Who would have thought that 16 people live inside this tiny house?
Babies, children, and adults share this small space, together with a few cats and dogs.
The makeshift home is mainly managed by Ninay, a 24-year-old mother of 4.
It’s made of bare hollow blocks and scraps of metal and wood. Its walls are covered with family pictures, jeepney signage, and old campaign posters from past elections.
Ninay, her husband and kids sleep in one side of the house. Meanwhile, her parents-in-law and siblings-in-law sleep on the other. There are no beds, but plenty of banig (handwoven mats).
No one under this roof has ever finished school. Ninay hopes to change this.
“My eldest child used to go to school, but he only went for a few months,” Ninay said in Filipino. “Because my husband and I lost our jobs.”
Ninay was sad to pull her 6-year-old son out of school. She hopes to send him back soon.
As for her other children ages 4, 3, and 11 months, Ninay says she still has a few more years to work on securing their education.
At present, Ninay works at a small shop selling roast chicken. Her husband earns as a construction worker, but the job is seasonal. Whoever's not working is in charge of household chores and looking after the children.
Like her son, Ninay also dropped out of school at an early age.
Out of school, Ninay fell into a crowd that introduced her to vices like drinking. At 16, she met her husband; and at 17, she got pregnant. Since then, the couple has never stepped inside a classroom.
Ninay doesn’t want the same to happen to her children.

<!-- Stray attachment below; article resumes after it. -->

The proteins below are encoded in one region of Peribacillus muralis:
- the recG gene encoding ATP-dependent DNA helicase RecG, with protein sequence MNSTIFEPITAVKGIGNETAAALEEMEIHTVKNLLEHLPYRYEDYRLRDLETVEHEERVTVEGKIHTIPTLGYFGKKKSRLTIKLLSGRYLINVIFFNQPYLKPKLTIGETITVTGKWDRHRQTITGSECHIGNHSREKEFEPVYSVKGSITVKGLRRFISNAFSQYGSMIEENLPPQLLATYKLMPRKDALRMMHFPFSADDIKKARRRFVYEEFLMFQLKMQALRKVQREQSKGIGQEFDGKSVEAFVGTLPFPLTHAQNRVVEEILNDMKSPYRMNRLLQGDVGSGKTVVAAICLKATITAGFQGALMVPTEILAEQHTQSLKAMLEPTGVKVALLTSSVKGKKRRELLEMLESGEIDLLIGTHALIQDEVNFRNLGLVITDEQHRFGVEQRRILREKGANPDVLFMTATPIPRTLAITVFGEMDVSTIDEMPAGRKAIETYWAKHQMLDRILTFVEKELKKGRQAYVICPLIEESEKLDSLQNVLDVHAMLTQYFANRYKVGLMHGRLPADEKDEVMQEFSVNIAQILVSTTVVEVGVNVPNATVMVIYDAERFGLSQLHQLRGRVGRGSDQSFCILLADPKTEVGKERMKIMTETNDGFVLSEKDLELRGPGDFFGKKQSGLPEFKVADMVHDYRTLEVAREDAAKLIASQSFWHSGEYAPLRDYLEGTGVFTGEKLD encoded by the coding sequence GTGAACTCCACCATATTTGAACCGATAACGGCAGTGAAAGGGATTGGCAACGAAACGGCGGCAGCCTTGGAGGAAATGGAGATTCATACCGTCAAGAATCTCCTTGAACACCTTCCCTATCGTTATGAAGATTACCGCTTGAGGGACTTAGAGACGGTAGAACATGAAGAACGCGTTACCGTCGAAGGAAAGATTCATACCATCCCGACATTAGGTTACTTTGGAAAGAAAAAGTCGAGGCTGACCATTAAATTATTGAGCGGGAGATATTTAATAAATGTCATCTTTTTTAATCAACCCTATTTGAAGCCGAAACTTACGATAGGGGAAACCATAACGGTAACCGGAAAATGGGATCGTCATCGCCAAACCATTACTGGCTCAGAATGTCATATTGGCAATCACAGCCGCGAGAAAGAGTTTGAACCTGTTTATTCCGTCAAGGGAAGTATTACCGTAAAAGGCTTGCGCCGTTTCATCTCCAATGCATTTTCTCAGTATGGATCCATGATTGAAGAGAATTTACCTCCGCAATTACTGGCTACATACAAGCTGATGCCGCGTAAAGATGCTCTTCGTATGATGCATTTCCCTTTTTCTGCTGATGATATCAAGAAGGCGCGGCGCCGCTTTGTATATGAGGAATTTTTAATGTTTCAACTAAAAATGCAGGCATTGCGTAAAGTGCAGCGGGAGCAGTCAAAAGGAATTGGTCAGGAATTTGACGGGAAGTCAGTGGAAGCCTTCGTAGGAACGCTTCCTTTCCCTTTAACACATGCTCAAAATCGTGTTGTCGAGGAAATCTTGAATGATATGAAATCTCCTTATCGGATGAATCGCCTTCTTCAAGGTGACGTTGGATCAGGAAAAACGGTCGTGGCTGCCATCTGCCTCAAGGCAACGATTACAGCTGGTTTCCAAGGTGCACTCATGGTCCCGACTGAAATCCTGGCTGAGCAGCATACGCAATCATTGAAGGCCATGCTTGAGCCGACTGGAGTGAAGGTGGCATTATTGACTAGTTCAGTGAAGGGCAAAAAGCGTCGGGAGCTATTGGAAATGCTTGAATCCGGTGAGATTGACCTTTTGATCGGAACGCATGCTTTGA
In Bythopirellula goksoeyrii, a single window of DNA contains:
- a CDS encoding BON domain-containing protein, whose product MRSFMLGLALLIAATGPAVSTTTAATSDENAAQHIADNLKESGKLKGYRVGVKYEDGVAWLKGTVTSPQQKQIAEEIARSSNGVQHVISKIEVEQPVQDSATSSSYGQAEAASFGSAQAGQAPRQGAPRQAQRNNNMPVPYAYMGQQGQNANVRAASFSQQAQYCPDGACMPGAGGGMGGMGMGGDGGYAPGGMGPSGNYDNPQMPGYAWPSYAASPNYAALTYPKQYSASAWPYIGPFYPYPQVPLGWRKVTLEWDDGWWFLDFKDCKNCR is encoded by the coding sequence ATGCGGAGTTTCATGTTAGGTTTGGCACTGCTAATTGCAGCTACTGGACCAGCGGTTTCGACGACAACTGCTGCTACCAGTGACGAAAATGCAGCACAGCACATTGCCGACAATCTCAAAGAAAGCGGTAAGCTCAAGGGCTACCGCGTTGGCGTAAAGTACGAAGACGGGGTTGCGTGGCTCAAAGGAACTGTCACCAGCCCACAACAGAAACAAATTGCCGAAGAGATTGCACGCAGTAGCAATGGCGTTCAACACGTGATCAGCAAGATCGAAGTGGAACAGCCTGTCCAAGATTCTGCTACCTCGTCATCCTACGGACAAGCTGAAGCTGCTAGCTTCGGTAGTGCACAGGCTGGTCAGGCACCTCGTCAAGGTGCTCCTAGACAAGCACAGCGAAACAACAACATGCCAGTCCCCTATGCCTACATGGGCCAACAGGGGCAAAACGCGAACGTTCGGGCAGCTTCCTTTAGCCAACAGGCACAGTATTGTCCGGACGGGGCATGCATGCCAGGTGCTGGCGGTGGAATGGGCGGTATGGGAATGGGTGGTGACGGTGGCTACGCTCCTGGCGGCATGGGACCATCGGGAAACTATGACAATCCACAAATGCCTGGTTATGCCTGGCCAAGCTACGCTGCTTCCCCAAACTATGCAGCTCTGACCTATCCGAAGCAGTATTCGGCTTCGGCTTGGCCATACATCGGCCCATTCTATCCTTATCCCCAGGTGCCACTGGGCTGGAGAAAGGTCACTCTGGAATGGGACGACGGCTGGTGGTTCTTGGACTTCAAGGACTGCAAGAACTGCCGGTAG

Never too late
Ninay’s children usually ate porridge, with salt as its only garnish.
“I’ll do everything so my children can eat well,” said Ninay. But money problems, Ninay argued, prevented her from providing nutritious meals.
Later on, Ninay learned that it’s still possible to prepare healthy meals even with a tight budget. She now cooks more fish and vegetables.
She’s part of Save the Children’s Parent Education Sessions, which train parents on proper childcare, hygiene, and nutrition.
For Ninay, it’s never too late to learn. As a mother, she’s still learning many things about her and her children’s health.
As part of Save the Children’s education programs, we teach adolescents and parents about reproductive health. (READ: Teens write books about RH)
Our programs aim to prevent unwanted pregnancies and irresponsible parenthood. We target both women and men, making sure that both are well-informed on the subject.
“I hope my children won’t get sick,” Ninay said. “I hope they can study well.” By next semester, she’s expecting her son to be back in school.
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